Shiny Shelf

LONDON FILM FESTIVAL: Qing hong (Shanghai Dreams)

By Jim Smith on 09 November 2005

WARNING! Contains spoilers!

In the 1960s Chairman Mao’s government encouraged, cajoled and ultimately ordered thousands of Chinese people to move from the cities into ‘expanding’ areas. This was in order to create a new ‘front’ against both Western capitalist economies and that alternative expression of totalitarian communism, the Soviet Union.

In these distant and unproductive parts of Mao’s Empire these settlers were, essentially, left to rot after the initiative failed to truly take hold. Set apart from the local inhabitants of the villages and towns into which they had moved,  by social class and aspirations as much as geographic location, and living in at a much lower ‘standard’ in Western terms than they had been used to, by the nineteen eighties those who had wasted more than a decade of their lives on this ‘new front’ were bitterly resentful of what the government had conned and coerced them into.

‘Qing hong’ (English title: ‘Shanghai Dreams’) is Xiaoshuai Wang’s drama about growing up in, and then leaving, such a settlement (this one Guiyang in the province of Guizhou) during the period of the writer/director’s own adolescence. Although much of the material in the film is specific to the time and place in which it occurs (the communal baths, the ritualized exercise yards in schools and the judicial murder by firing squad of sexual offenders, to pick three examples) and its setting is hardly familiar to Western audiences, ‘Qing hong’ transcends its specifics by essentially transforming its physical and political landscape into a representation of a universal experience, i.e. “what it’s like being a teenager”.

The central character, Qing hong (Yuanyuan Gao) is bright, vivacious nineteen year old girl. She feels bullied by her overbearing and arbitrary-seeming Father and really, to be honest, just wants to have some time to herself, talk to her friends, dance a little and meet some boys. Thus the oppressions of Qing hong’s time and place are played out through the minutiae of a teenage existence, such as plotting escapes from homework or stealing an evening out dancing. This is something we can all understand, in the generic if not the specific, and the universality of Qing hong’s own experiences makes it easy for an audience to connect with what else is going on Guiyang. To understand the frustration and disillusion the adult characters feel in their distended location.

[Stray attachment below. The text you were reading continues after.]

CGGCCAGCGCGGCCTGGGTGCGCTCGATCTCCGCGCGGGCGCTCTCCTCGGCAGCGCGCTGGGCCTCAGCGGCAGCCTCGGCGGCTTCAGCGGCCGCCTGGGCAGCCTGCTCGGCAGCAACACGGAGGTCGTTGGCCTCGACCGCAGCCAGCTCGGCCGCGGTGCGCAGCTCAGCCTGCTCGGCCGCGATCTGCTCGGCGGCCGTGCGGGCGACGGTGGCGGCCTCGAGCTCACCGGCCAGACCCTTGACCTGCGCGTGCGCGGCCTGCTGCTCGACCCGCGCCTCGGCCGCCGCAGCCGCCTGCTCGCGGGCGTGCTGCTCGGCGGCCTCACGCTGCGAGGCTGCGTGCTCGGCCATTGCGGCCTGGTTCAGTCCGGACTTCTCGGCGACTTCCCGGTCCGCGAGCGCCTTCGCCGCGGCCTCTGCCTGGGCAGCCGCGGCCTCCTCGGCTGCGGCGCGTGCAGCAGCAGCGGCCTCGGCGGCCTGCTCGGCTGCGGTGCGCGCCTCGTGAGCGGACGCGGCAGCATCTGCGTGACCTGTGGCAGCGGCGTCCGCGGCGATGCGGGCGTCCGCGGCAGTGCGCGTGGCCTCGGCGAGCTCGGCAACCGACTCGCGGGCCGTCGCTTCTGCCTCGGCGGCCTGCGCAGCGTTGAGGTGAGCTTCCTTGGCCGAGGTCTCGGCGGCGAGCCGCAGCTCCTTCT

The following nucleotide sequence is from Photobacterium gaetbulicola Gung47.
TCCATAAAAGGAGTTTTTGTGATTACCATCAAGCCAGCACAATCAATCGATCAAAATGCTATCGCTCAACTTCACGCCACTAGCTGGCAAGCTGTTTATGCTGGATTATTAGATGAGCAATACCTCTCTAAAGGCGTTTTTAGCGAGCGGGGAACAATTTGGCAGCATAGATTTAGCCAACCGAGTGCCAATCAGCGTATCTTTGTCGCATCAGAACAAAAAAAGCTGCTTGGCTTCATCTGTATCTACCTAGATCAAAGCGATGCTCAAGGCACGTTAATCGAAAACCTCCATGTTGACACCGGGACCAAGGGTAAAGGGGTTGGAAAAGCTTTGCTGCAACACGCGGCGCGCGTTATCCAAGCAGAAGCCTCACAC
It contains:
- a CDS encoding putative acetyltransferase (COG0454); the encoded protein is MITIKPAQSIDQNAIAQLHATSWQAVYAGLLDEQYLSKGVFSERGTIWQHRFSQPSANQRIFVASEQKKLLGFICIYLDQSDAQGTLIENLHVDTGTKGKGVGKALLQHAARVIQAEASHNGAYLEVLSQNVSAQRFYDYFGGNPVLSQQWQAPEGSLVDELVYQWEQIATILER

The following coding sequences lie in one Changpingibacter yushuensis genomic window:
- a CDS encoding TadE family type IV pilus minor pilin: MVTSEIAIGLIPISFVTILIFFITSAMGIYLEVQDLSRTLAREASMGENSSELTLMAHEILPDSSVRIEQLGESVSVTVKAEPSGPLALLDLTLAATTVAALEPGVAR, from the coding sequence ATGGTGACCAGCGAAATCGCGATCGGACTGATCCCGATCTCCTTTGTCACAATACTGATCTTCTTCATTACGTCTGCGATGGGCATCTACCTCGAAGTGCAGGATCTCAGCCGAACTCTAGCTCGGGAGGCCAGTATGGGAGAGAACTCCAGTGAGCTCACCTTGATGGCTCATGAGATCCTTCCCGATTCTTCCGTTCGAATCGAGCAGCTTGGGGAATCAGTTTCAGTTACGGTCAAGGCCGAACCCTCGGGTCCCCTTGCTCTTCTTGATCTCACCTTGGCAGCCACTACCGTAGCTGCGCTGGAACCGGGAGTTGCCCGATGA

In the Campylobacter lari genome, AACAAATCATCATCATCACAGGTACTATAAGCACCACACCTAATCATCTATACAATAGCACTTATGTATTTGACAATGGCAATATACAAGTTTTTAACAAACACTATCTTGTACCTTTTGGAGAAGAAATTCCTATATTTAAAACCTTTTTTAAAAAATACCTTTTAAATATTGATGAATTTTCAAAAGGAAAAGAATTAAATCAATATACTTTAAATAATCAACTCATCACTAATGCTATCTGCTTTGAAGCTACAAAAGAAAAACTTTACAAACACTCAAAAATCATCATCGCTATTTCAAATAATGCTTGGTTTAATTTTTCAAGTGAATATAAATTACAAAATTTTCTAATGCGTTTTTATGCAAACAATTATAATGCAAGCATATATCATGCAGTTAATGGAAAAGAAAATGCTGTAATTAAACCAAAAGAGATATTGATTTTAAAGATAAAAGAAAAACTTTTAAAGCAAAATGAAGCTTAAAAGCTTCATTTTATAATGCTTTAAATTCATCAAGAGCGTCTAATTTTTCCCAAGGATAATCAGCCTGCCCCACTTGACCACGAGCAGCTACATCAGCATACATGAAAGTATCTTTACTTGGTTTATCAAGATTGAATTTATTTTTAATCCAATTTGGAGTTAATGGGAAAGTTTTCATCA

Qing hong’s father Zemin (Yan Anlian) seems to her, and initially to the audience, to be a capricious, proud, whim-led man who pressures his daughter like the overbearing competitive dad of cliché. But time, and Anlian’s subtle, multi-layered performance, together show us that that isn’t really true. He desperately wants his daughter to succeed because he wants her to escape Guiyang in adulthood. He also knows, having spent a decade trying, how hard that is to achieve . He distrusts some local people because he has learned to over many years – his worst fears are confirmed to be exactly appropriate in perhaps the most horrible way imaginable before the film’s narrative has run its course.

The movie isn’t all darkness and misery though; the picture also demonstrates the lighter side of adolescence well, with touching portrayals of intense, almost sacred, friendships and before events move out of control there’s even some absolutely inspired comedy. This is particularly true when the film is representing the tragically unhip nature of what constituted ‘cool’ then and there (think the least acceptable aspects of the seventies, unknowingly filtered through the detritus of the early eighties and then served up with a side of order of not-having-a-clue). There’s also some killingly funny dancing.

At once precise and specific and also universally graspable, ‘Qing hong’ was a highlight of the London Film Festival and entirely deserves the jury prize presented to it at Cannes earlier this year. It is also a welcome antidote to the rapidly expanding perception, in both the US and UK markets, that all Chinese filmmaking has to be as action-oriented (and indeed as shamelessly Nationalist) as the likes of ‘Hero’.

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